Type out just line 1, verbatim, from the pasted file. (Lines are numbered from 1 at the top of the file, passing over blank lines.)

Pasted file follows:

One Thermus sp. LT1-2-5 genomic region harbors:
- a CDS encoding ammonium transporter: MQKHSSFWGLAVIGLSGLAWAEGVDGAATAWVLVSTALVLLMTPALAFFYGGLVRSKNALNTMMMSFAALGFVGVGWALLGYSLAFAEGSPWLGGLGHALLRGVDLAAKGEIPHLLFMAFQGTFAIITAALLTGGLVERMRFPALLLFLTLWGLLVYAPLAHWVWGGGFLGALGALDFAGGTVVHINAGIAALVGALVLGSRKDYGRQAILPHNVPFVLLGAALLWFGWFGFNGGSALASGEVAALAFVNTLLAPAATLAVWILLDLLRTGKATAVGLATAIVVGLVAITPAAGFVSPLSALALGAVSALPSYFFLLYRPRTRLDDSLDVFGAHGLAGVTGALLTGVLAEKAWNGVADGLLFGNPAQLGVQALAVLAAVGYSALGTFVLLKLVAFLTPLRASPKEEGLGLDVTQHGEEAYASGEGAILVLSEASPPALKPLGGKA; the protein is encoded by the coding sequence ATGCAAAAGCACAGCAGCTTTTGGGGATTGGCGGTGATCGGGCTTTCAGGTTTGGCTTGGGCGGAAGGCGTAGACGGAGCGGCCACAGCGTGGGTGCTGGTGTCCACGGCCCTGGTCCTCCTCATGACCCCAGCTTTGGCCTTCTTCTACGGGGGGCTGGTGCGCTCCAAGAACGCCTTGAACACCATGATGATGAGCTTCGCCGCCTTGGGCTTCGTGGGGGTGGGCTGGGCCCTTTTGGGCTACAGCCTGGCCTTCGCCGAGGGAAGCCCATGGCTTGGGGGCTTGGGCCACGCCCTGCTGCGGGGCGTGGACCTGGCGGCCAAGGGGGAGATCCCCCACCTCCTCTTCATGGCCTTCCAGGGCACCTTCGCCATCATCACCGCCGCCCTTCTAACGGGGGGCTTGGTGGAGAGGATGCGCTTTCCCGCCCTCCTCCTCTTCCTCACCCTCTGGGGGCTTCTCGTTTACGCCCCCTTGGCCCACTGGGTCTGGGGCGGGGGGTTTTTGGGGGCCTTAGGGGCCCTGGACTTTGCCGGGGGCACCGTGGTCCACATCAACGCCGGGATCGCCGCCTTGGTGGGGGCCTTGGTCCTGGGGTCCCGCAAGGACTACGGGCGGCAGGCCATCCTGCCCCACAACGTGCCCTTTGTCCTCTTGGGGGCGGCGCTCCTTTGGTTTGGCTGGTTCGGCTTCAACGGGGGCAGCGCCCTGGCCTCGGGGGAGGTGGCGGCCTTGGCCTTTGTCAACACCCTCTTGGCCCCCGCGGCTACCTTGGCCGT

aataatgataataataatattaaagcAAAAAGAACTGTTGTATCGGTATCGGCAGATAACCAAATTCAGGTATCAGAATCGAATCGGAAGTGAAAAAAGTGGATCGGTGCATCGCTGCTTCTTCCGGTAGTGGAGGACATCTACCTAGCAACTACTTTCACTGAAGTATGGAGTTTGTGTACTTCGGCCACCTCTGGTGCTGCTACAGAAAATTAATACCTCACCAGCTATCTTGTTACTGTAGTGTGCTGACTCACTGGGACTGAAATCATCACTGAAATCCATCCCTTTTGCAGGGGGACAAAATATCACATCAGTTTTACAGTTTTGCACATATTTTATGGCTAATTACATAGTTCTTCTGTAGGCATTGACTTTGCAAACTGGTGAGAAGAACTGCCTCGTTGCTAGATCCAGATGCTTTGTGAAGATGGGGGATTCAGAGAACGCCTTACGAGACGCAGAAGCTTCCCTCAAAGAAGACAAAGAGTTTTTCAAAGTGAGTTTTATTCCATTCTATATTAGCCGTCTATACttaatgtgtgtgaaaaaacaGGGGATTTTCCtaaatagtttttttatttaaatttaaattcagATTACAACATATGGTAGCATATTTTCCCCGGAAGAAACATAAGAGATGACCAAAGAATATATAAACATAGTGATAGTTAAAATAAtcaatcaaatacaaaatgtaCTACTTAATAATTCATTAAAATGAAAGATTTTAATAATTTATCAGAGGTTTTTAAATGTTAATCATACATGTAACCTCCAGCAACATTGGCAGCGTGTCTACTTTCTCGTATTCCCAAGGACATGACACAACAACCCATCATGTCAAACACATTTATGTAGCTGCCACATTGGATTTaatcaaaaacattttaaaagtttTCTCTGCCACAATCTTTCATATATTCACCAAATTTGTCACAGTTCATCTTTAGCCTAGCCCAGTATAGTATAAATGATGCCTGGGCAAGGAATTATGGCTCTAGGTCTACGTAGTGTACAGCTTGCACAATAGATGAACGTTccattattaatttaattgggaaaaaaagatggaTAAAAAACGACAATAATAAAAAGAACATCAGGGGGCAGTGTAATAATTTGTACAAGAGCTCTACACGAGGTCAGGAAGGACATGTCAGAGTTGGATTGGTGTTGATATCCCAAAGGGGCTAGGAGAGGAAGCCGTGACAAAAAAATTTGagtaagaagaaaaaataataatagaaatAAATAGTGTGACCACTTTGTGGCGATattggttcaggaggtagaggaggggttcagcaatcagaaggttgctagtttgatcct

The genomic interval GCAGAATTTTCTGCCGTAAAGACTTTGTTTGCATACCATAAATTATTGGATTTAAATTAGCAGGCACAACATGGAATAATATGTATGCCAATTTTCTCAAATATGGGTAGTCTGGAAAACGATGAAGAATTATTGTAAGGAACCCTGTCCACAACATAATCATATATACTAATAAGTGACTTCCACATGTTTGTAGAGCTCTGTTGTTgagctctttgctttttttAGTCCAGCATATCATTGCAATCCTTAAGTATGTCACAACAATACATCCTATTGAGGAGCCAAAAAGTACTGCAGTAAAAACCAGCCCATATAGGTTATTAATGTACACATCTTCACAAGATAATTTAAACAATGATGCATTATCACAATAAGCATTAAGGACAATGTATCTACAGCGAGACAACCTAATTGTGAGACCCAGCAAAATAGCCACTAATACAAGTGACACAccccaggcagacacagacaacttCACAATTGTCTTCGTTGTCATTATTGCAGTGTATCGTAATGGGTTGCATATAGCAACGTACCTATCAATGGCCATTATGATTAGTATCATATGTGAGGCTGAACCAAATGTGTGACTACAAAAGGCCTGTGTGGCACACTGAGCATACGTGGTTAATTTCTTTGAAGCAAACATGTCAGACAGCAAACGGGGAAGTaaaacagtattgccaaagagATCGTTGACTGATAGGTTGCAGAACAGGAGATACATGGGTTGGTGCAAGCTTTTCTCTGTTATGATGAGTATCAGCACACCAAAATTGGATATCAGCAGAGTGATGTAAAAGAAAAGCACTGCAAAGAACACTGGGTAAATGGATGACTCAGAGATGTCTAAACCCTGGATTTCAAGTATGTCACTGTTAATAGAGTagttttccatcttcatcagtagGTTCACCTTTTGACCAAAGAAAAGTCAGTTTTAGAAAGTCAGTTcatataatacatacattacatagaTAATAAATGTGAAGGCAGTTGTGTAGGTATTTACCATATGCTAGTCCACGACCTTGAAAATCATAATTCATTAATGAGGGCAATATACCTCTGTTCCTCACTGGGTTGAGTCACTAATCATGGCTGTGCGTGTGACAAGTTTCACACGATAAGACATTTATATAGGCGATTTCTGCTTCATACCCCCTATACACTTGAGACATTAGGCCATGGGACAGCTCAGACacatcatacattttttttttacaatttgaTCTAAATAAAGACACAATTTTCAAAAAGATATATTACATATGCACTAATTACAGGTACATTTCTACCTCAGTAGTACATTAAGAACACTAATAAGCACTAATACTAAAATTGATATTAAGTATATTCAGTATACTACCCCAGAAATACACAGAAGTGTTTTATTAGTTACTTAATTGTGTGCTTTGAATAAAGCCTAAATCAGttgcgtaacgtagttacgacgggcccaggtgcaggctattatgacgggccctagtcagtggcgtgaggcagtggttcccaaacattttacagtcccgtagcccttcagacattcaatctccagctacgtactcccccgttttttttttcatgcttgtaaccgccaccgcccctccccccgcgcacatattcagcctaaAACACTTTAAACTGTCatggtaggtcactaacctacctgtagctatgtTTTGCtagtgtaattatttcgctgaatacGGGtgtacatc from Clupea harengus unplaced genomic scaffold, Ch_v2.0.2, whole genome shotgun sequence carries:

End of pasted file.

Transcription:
One Thermus sp. LT1-2-5 genomic region harbors: